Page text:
Nebraska lawmakers voted on Friday to restrict access to abortion and medical care for transgender youth, after weeks of vociferous debate on two issues that have divided state legislators across the country this year.
Conservative lawmakers bundled provisions restricting access to both forms of medical treatment into a single bill in the final days of the legislative session.
The merger was done for practical reasons in Nebraska’s capital: As a result of persistent filibustering by Democrats, proponents of limits on abortion and transgender care were running out of time to push the issues through as stand-alone laws before the session ended.
The blended bill, known as L.B. 574, passed by a 33-to-15 vote. It includes looser restrictions than the original provisions that Republicans sought to pass. Republicans saw it as a compromise, while Democrats were furious about what they saw as a last-minute scramble to revive restrictions on abortion. Minutes after vote, opponents of the bill gathered outside the chamber and chanted, “Shame!” according to video posted by Nebraska Public Media News.
Nebraska Republicans initially had sought to ban most abortions after six weeks of pregnancy, but that measure failed, and the amended proposal set the limit at 12 weeks. The bill includes exceptions for rape, incest and medical emergencies.
An earlier bill on medical treatment for transgender people would have barred minors from receiving puberty blockers, hormone therapy and surgeries. But after extensive debate and back room negotiations, Republicans scaled back their goal to ensure that they would have enough support.
The proposal approved on Friday bans surgeries and calls on the state’s chief medical officer to establish criteria under which puberty blockers and hormone therapy may be administered to people younger than 19. The restriction will be enforced starting on Oct. 1.
State Senator Ben Hansen, a Republican who proposed attaching the abortion limit to the bill restricting transgender care, said neither side emerged with a clear victory.
“I feel that this is what good government is all about,” Mr. Hansen said. “We listened to what the opposition had to say, pumped the brakes and moved it through in a compromising fashion.”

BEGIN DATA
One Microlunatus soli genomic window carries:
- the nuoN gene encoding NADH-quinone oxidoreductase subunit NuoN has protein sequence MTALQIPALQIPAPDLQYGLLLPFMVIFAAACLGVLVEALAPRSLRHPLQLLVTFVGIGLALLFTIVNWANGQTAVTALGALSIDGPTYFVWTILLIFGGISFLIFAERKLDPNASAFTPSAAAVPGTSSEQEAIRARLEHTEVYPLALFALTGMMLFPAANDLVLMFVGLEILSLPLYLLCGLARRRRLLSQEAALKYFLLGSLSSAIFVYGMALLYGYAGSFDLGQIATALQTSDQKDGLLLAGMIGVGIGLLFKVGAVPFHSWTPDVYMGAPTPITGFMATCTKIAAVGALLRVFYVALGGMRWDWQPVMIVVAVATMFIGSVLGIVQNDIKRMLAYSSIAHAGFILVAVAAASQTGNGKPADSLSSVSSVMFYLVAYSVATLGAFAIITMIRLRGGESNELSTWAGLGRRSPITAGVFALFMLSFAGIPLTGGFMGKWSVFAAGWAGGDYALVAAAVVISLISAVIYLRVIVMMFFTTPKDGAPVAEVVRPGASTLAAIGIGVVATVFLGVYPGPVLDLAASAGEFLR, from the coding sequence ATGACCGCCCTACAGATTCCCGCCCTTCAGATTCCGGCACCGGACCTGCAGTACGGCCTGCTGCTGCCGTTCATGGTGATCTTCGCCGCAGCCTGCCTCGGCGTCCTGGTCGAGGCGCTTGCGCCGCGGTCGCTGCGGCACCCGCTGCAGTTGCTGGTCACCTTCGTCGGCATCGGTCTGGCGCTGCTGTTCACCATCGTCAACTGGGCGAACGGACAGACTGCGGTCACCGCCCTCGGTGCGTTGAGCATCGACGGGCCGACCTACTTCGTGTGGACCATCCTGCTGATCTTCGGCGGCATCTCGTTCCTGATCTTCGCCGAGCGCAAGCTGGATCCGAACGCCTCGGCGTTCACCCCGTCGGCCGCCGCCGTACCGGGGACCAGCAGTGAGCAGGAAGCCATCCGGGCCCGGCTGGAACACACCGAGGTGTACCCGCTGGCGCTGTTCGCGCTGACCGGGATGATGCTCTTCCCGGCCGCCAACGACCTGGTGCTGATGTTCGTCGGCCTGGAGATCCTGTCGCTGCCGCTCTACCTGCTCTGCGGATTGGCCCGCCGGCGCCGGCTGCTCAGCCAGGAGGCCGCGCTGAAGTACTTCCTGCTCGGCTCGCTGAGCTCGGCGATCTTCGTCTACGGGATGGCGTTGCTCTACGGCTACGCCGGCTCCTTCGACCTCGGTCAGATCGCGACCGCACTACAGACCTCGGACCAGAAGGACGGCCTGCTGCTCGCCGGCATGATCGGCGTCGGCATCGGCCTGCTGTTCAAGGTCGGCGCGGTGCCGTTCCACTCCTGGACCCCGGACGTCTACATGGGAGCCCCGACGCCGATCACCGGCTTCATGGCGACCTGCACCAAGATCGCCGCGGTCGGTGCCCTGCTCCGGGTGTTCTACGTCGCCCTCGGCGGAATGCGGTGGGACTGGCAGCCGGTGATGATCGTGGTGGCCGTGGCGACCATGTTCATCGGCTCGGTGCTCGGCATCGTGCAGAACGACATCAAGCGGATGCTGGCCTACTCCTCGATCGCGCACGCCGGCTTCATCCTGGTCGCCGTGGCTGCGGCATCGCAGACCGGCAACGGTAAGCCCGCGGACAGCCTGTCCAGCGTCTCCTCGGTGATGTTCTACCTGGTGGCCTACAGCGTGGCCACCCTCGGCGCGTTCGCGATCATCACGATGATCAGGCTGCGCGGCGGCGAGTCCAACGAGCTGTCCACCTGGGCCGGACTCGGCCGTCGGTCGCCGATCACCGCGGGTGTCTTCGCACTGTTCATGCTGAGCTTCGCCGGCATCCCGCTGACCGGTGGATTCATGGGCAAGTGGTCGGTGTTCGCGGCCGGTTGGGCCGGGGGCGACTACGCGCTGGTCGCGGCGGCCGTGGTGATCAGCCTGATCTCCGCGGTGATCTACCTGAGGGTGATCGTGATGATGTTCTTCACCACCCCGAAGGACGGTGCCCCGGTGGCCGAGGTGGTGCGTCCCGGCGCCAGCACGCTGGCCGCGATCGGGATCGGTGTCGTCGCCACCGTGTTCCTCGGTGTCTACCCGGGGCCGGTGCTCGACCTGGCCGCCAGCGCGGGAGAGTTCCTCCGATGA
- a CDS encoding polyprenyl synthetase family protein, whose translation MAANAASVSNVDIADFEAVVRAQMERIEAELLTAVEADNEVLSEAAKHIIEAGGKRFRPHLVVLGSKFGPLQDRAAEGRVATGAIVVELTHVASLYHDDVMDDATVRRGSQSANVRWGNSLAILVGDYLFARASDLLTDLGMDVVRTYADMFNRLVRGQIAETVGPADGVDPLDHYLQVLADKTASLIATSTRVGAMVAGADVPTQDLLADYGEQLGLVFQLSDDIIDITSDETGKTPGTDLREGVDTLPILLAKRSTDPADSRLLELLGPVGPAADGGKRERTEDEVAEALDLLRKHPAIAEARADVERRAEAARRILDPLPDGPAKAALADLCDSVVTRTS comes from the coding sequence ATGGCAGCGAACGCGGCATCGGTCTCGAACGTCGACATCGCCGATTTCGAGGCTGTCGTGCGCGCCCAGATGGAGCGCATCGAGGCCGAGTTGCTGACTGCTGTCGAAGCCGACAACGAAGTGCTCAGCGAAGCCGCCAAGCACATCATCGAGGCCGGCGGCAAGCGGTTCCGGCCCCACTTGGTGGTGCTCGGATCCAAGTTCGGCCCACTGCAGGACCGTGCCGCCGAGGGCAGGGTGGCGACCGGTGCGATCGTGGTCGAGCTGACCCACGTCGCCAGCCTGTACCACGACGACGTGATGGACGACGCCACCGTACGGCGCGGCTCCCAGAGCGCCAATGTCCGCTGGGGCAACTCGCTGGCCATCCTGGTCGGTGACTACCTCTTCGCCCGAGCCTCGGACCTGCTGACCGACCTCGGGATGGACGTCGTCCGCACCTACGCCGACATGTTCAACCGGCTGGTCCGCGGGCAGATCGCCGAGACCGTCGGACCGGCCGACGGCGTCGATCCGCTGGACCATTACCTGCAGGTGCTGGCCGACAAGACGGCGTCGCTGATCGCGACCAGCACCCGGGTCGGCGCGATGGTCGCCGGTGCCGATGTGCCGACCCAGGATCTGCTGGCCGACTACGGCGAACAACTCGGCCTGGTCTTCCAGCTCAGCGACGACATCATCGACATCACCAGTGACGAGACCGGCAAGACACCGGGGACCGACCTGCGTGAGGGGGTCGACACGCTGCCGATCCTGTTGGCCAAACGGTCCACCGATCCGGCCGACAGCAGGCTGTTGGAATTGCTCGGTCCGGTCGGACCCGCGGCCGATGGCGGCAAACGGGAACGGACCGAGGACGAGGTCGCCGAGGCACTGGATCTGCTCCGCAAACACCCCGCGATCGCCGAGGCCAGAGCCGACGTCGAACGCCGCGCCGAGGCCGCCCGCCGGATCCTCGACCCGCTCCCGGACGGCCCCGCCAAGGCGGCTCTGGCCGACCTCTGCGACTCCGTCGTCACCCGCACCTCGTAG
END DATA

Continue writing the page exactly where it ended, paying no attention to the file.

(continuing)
Democrats in Nebraska’s 49-seat unicameral Legislature — which is nominally nonpartisan but dominated by Republicans — did not see it that way. They expressed concern that the chief medical officer, who was appointed by the Republican governor, would establish onerous requirements to access puberty blockers and hormones.
“This has the potential to be a back door to a full ban,” said Senator John Fredrickson, a Democrat from Omaha who was among the lawmakers who filibustered for weeks in an effort to block the original transgender bill. “I don’t see this as a compromise in any way, shape or form.”
The bill says that puberty blockers and hormones may be prescribed to patients who have a “long-lasting and intense pattern of gender nonconformity or gender dysphoria which began or worsened at the start of puberty.” It establishes that those treatments may be administered only after a person has attended an unspecified number of psychotherapy sessions.
The bill is the latest in the nation’s fight over reproductive care. Since the Supreme Court overturned Roe v. Wade last June, 14 states have banned most abortions. Restrictions are being fought in the courts in several states.
Democrats in Nebraska rejoiced last month when the effort to ban abortions after six weeks of pregnancy fell short by a single vote. Senator Merv Riepe, a Republican, deemed the six-week ban too severe, dooming the bill’s passage. Mr. Riepe signaled support for the 12-week ban and voted in favor of efforts to merge the two issues this week.
Gov. Jim Pillen, a Republican, celebrated the vote to restrict access to abortion and transgender medical care. “All children deserve a chance to grow and live happy, fruitful lives,” he said in a statement. “This includes pre-born boys and girls, and it includes children struggling with their gender identity.”
The fight over both issues shattered traditions of civility and bipartisanship in a state where lawmakers have long sought to remain removed from the divisiveness of national politics.
Senator George Dungan, a Democrat, called the bill discriminatory and predicted it would face legal challenges.
“We should not be in the business of telling people what they can and can’t do with their bodies,” he said during the final minutes of the debate that preceded the vote on Friday afternoon. “We should not be in the business of stepping between doctors and patients.”
The intensity of the debate this year in Nebraska came partly because the transgender health care ban issue was deeply personal for Democrats. One of the chamber’s liberal lawmakers, Senator Megan Hunt, has a transgender son. During legislative debates, she angrily accused Republican colleagues of seeking to legislate away her parental rights.
Senator Machaela Cavanaugh, a Democrat who led efforts to filibuster to prevent Republicans from passing their original proposal, said those who opposed limits to abortion and transgender care would continue to fight through the courts and other means. She said that the hard-fought legislative session had galvanized activism in Nebraska.
“I think the only victory in this is that trans people, especially trans youth, are no longer invisible,” she said.